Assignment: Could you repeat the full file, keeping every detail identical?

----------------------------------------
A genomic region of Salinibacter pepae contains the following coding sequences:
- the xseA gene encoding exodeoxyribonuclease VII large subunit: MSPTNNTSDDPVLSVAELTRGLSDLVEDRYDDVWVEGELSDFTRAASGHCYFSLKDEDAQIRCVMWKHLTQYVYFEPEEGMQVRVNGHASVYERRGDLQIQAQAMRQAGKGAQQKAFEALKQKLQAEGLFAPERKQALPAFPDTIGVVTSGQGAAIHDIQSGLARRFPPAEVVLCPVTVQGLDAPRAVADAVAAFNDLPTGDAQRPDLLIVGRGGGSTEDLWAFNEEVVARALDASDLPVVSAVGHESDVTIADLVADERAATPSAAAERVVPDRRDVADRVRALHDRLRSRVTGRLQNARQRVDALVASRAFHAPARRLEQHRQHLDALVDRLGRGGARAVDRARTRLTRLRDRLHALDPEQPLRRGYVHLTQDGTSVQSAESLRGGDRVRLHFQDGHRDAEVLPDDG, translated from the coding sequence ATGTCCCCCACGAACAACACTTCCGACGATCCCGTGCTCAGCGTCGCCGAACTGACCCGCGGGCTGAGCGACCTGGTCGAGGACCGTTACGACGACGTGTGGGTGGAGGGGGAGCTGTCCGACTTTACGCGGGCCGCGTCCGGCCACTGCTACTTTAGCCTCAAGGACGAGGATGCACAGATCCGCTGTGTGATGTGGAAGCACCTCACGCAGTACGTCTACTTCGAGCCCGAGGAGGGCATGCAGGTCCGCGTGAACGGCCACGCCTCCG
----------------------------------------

A genomic region of Salinibacter pepae contains the following coding sequences:
- the xseA gene encoding exodeoxyribonuclease VII large subunit: MSPTNNTSDDPVLSVAELTRGLSDLVEDRYDDVWVEGELSDFTRAASGHCYFSLKDEDAQIRCVMWKHLTQYVYFEPEEGMQVRVNGHASVYERRGDLQIQAQAMRQAGKGAQQKAFEALKQKLQAEGLFAPERKQALPAFPDTIGVVTSGQGAAIHDIQSGLARRFPPAEVVLCPVTVQGLDAPRAVADAVAAFNDLPTGDAQRPDLLIVGRGGGSTEDLWAFNEEVVARALDASDLPVVSAVGHESDVTIADLVADERAATPSAAAERVVPDRRDVADRVRALHDRLRSRVTGRLQNARQRVDALVASRAFHAPARRLEQHRQHLDALVDRLGRGGARAVDRARTRLTRLRDRLHALDPEQPLRRGYVHLTQDGTSVQSAESLRGGDRVRLHFQDGHRDAEVLPDDG, translated from the coding sequence ATGTCCCCCACGAACAACACTTCCGACGATCCCGTGCTCAGCGTCGCCGAACTGACCCGCGGGCTGAGCGACCTGGTCGAGGACCGTTACGACGACGTGTGGGTGGAGGGGGAGCTGTCCGACTTTACGCGGGCCGCGTCCGGCCACTGCTACTTTAGCCTCAAGGACGAGGATGCACAGATCCGCTGTGTGATGTGGAAGCACCTCACGCAGTACGTCTACTTCGAGCCCGAGGAGGGCATGCAGGTCCGCGTGAACGGCCACGCCTCCG